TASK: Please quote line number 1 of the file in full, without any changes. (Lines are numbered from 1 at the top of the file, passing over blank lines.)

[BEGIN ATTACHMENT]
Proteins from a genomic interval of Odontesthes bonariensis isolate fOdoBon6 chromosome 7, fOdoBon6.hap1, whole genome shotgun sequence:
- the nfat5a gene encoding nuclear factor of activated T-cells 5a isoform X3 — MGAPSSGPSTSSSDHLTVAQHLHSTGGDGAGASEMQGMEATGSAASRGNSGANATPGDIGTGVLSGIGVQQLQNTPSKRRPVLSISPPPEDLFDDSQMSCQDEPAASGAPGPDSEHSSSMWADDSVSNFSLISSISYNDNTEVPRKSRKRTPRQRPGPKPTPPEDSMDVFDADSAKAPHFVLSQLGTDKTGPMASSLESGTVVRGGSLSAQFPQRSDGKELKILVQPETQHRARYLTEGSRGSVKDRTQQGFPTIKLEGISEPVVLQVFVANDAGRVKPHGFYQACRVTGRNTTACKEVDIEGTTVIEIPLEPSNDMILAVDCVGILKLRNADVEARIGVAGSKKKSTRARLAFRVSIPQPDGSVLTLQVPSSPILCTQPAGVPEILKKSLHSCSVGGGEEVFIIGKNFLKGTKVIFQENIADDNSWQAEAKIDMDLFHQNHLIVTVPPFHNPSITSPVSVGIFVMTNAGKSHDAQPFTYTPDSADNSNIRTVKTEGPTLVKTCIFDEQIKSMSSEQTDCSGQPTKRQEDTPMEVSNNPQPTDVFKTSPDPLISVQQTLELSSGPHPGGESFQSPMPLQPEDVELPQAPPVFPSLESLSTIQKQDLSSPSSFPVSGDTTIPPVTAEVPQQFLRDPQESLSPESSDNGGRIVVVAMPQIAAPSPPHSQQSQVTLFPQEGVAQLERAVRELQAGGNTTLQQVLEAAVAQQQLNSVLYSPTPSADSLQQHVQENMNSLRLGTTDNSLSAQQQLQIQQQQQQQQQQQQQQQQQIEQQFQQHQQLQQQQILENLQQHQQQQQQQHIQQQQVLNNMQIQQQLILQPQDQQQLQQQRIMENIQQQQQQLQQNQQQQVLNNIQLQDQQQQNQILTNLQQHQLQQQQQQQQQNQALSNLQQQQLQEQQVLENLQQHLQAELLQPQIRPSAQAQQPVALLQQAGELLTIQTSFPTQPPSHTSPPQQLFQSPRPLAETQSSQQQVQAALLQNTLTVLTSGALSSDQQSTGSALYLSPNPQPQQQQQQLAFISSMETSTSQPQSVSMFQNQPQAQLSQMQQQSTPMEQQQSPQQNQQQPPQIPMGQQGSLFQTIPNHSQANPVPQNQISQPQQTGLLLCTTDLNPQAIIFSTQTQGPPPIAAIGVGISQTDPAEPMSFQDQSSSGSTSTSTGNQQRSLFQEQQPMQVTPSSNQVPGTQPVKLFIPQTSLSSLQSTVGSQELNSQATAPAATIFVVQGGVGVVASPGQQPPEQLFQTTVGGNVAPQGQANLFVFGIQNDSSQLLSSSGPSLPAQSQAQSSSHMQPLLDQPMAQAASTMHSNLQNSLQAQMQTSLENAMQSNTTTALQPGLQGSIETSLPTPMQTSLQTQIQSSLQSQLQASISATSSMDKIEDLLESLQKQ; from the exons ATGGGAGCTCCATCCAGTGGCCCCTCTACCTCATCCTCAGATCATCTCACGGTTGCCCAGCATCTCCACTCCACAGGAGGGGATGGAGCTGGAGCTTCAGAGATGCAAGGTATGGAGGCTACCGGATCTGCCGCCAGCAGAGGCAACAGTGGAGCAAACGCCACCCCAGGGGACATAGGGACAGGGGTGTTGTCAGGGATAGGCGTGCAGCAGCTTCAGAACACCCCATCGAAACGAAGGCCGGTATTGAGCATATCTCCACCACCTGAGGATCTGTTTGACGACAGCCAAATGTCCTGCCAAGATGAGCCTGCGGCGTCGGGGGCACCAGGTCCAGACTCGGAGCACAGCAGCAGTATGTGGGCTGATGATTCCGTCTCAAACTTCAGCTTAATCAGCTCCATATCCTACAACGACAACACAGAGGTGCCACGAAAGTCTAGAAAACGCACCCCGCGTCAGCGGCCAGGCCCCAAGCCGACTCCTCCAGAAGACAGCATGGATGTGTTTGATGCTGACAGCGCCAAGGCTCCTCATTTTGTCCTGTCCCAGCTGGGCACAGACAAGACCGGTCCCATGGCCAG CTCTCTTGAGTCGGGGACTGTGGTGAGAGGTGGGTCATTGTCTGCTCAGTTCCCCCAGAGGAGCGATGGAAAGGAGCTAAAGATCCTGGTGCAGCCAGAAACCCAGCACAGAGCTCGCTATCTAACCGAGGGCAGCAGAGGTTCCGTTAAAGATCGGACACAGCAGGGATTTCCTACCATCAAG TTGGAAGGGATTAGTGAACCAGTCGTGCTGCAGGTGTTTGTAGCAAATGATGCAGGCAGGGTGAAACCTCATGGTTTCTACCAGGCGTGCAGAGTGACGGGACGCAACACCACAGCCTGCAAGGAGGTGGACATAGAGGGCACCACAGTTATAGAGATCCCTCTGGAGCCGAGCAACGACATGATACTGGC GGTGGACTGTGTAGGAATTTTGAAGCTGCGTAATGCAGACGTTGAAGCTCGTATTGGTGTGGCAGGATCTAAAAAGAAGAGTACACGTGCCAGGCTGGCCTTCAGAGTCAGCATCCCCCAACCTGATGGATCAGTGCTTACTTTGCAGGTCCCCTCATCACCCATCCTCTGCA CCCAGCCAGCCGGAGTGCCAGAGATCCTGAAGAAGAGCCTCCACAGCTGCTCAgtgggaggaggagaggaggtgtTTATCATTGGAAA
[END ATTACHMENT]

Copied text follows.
Proteins from a genomic interval of Odontesthes bonariensis isolate fOdoBon6 chromosome 7, fOdoBon6.hap1, whole genome shotgun sequence: